Submitted by Shawn Conn on Sun, 08/11/2013 - 13:30
I'm at the Sayre Lair, the alter ego of the voluminous Sayre household, heading back to my car. My schedule of the last week had been one of stress, accomplishing deadlines, and tying up loose ends before I hit the road. I felt a mix of sadness and frustration that loose ends would not be tied up before I would be taking off. Knowing of the futility, my reasoning just distilled it into sanguinity.
My was phone was buzzing with a call from Davis, likely regarding preparation details for arrival, my sanguinity was tossed in preparation for discussion of logistics. We walked through details: when I was getting in, stops that will be made, a place to stay. Through coincidence, he happened to have a friend, Adam, who had an open upstairs apartment. My couch surfing accommodations were upgraded to a small one bedroom apartment. Nice.
Logistics aside, Davis and I started talking about other things going on in life. The Gohmann Situation, GS, (NOTE: details regard the situation will remain intentional vague) was on top on list. Sanguinity had returned, that's about the best I can say. Many bad things were going on with the man, very deep rooted problems. To stick with the metaphor, I half way wondered whether the uprooting (or removal of bad roots) would break, or worse, kill him. It was too hard to say, details coming out every day was bad. 
Our conversation turned away from that. I was tired from repeating 1st/2nd hand accounts about the GS, let alone trying to expend mental energy with solutions which, ultimately, I would have little say in. Trying to not think anymore about the GS, I moved on to how much I'm looking forward to the trip, the things I was planning on doing, the people to meet, and leaving problems in Louisville.
Davis, himself having left Louisville for some problems, had much to say about that. He'd left for many reasons I'm sure. The most prominent one in my mind was his work/travel situation, something Portland offered a nice solution to. Many things were discussed so details were a bit hazy, but I also got a feeling from him that one reason he left was because of his family. He also talked of some regrets about leaving too. Most seemed to be related to friends, Portland being too social cliquey, and other people he misses.
I spouted the cliche about home being where the heart is. I went into my feelings about the Louisville area; I love the city a lot for being a balanced of urban and rural living, but mostly it is the people and memories that make it home for me. I talked about how, career-wise, the city isn't offering me much, and how lucky I felt to have a career that didn't tether me to it. I was going to be an on-the-road web developer for a couple of months and it felt great. 
Of course this wasn't just a workcation. I've kind of been deeply mulling it as an exploratory step into moving somewhere. It feels like I'm at a crossroads in my life. My current career mostly lends itself to a no-family life style. More and more friends are getting married or having kids and, while I love all of them, I feel a mix of frustration, being pushed down that path, and alienation with a mostly couples social dynamic.  
In some way, I would be fine with that path if it was nearby, but I don't think its close. I wondered verbally about my experience with women and how mostly awful it has been, topped with a rather awful experience during Friday/Saturday. With an insight from a friend, I put on the hat of Shawn Conn BS Psychologist Ph.D. Now as it came up in conversation, I interjected this:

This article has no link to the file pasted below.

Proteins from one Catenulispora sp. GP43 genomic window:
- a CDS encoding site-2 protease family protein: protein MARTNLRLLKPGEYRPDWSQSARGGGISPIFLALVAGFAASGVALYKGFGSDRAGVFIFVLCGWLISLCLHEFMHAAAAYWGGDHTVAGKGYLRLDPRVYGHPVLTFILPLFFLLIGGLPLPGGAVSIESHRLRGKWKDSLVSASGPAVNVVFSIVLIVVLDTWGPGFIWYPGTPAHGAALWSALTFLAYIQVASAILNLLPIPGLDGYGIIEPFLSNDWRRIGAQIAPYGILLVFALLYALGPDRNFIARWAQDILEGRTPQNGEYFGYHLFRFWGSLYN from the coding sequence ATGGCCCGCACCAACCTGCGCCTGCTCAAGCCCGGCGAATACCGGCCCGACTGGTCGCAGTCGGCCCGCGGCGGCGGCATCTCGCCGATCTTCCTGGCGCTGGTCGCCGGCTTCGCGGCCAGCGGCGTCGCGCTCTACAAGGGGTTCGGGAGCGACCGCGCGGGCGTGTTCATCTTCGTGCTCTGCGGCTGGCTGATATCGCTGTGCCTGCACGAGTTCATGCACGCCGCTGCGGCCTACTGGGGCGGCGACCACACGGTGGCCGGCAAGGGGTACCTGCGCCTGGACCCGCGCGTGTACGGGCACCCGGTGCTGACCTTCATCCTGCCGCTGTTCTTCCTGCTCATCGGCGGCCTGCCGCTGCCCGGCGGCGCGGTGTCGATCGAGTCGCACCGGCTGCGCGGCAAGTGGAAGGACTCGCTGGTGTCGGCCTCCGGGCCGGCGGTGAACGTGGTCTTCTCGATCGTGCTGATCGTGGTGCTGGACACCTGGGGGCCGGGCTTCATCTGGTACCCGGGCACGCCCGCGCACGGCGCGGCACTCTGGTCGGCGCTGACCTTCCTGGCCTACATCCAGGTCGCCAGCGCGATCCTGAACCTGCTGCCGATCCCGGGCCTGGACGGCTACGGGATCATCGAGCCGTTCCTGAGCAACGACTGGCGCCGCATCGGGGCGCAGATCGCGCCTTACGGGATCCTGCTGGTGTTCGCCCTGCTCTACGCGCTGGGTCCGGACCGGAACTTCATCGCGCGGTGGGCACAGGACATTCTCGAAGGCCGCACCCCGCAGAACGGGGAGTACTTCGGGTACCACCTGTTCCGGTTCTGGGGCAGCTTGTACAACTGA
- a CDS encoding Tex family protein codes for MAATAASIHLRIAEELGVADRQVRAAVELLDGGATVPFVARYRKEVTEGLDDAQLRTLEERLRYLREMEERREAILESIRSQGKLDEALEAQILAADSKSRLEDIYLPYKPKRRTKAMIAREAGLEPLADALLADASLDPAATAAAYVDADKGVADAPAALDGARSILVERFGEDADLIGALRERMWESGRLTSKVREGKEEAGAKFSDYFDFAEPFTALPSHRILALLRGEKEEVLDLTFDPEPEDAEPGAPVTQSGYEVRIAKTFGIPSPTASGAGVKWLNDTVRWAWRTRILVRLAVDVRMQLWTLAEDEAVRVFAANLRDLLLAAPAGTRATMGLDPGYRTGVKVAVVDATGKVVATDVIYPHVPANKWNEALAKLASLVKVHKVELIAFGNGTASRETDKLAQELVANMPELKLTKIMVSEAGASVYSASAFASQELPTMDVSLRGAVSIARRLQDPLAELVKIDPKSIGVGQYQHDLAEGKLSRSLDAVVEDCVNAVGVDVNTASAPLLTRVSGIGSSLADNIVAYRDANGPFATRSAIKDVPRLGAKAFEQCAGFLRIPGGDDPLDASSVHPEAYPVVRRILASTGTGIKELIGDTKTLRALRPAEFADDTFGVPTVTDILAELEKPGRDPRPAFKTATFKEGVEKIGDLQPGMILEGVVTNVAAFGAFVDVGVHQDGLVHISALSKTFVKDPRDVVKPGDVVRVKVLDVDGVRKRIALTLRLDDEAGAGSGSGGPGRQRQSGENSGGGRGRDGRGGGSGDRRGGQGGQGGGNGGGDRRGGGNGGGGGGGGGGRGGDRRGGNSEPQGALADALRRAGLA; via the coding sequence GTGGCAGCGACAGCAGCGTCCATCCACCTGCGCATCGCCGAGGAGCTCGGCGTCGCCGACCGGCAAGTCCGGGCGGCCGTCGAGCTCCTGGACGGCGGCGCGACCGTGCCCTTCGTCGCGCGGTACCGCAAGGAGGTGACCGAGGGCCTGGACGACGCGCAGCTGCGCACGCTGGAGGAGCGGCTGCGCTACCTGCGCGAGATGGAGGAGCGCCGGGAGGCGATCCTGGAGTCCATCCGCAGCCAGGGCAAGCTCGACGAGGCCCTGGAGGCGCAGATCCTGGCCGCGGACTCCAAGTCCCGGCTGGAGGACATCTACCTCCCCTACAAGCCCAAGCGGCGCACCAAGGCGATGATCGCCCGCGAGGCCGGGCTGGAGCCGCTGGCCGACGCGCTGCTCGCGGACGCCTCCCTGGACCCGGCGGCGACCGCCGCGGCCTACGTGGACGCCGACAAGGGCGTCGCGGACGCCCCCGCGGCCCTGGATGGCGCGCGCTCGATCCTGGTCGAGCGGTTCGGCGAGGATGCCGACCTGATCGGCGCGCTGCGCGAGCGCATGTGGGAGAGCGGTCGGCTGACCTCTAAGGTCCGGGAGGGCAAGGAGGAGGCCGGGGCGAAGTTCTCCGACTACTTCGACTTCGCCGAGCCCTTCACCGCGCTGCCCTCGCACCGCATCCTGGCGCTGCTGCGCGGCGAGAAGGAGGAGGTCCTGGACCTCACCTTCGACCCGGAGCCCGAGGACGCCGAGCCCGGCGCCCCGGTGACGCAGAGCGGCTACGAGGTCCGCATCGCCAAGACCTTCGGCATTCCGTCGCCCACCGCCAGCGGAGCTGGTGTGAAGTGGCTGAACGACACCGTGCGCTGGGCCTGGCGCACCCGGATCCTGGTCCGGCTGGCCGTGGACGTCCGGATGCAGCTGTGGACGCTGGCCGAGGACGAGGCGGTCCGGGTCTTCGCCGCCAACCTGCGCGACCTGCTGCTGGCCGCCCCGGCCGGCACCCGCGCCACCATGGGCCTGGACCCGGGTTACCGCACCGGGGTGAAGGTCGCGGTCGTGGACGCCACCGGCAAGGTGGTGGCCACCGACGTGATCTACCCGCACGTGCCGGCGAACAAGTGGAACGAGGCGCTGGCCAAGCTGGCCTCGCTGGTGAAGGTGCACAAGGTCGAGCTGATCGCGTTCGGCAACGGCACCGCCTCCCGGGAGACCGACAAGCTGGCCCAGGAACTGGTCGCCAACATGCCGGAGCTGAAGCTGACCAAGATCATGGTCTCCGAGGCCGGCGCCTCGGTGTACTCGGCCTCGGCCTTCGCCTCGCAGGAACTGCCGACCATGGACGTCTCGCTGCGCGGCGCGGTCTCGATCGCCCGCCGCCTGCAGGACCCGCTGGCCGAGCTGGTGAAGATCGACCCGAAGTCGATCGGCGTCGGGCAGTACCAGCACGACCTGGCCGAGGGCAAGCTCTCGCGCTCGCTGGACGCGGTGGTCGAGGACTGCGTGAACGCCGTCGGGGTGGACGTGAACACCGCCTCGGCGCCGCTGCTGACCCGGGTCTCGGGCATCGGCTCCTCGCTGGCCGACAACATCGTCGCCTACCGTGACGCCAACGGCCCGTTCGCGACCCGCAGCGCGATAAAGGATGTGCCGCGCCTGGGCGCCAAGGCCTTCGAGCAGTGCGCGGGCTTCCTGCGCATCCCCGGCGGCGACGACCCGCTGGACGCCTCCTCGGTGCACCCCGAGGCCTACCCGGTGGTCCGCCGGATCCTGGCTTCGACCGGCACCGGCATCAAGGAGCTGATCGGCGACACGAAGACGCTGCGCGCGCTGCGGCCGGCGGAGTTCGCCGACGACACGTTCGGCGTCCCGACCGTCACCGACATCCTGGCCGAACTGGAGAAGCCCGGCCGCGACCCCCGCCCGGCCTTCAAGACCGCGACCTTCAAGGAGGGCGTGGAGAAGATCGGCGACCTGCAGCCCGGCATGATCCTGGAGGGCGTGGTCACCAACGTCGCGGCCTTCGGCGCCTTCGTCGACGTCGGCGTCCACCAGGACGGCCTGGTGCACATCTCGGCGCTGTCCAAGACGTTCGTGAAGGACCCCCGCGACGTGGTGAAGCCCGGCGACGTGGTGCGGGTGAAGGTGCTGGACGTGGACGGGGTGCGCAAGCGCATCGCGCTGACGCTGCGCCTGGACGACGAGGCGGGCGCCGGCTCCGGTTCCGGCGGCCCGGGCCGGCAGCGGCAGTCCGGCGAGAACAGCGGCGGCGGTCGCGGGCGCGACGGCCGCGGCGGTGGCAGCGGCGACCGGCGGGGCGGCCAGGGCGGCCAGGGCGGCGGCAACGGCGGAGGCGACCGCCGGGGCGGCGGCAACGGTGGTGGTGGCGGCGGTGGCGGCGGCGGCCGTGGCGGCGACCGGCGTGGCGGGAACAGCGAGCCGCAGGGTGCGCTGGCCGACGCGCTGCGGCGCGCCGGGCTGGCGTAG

"I don't think I have any memories of my parents being affectionate toward each other."
"That's sad."
The further I thought about it, without the changing social context, the haze of drinking, in a self-reflecting perspective, I felt there was nothing there when inside me when it came to expressing love, just an empty pit of desire that was near impossible to fill. I think I've hurt people because of it, including myself. 
Not wanting to keep the topic too heavy, the conversation changed to various musing on philosophy, pop culture, and books. The conversation concluded mostly after that. I drove back home following that. 

Sunday was lazy. I woke up from groggy dreams. I remember feeling drunk through the whole dream; I was having trouble focusing on things; my head kept tilting back and forth; I remember I was having trouble expressing my point verbally. I woke up. The back of my neck was being pressed hard into the pillow making me feeling the pulse of blood going into my head. An ephemeral thought wondered if my brain wasn't getting enough blood as I was having such an odd experience. 

Having that experience combined with my regrets of the weekend made me think of the movie, Eternal Sunshine of the Spotless Mind, I forgot how much I loved that movie. The dream sequences are great. I finished that up while I waited for my sister who was to give me a trim.
When she got there, we talked about my loveless insight. She confirmed my perspective. We talked about my plans and other things I planned on doing while there. She picked up on my bursts of pain that I was trying to direct out of my mind. She told me not too worry and to have fun out there. I hugged her and said my goodbyes.
I had a couple of hours to kill so I headed over to the New Albaian Bank St. Brewery. Upon arrival, I saw email notices from friends about the latest with the GS. It was not good. The "nuclear option" was being tabled as the result of erratic behavior. Fuck. I couldn't stand it. I send a message about my thoughts and how I could not make the meeting where the option was being contemplated. I turned my mind off from it again.
Luckily, shortly after that I was pleasantly surprised by the arrival my friends Sherry & Mandy. We had various chats about TV shows, current life events, and, a brief summary of the GS. I kept the summary as short as possible so to focus on the positive of getting away from here. We talked a bit more until the clock hit 4:30 where I need to go makeup with the parents who were dropping me off at the Airport.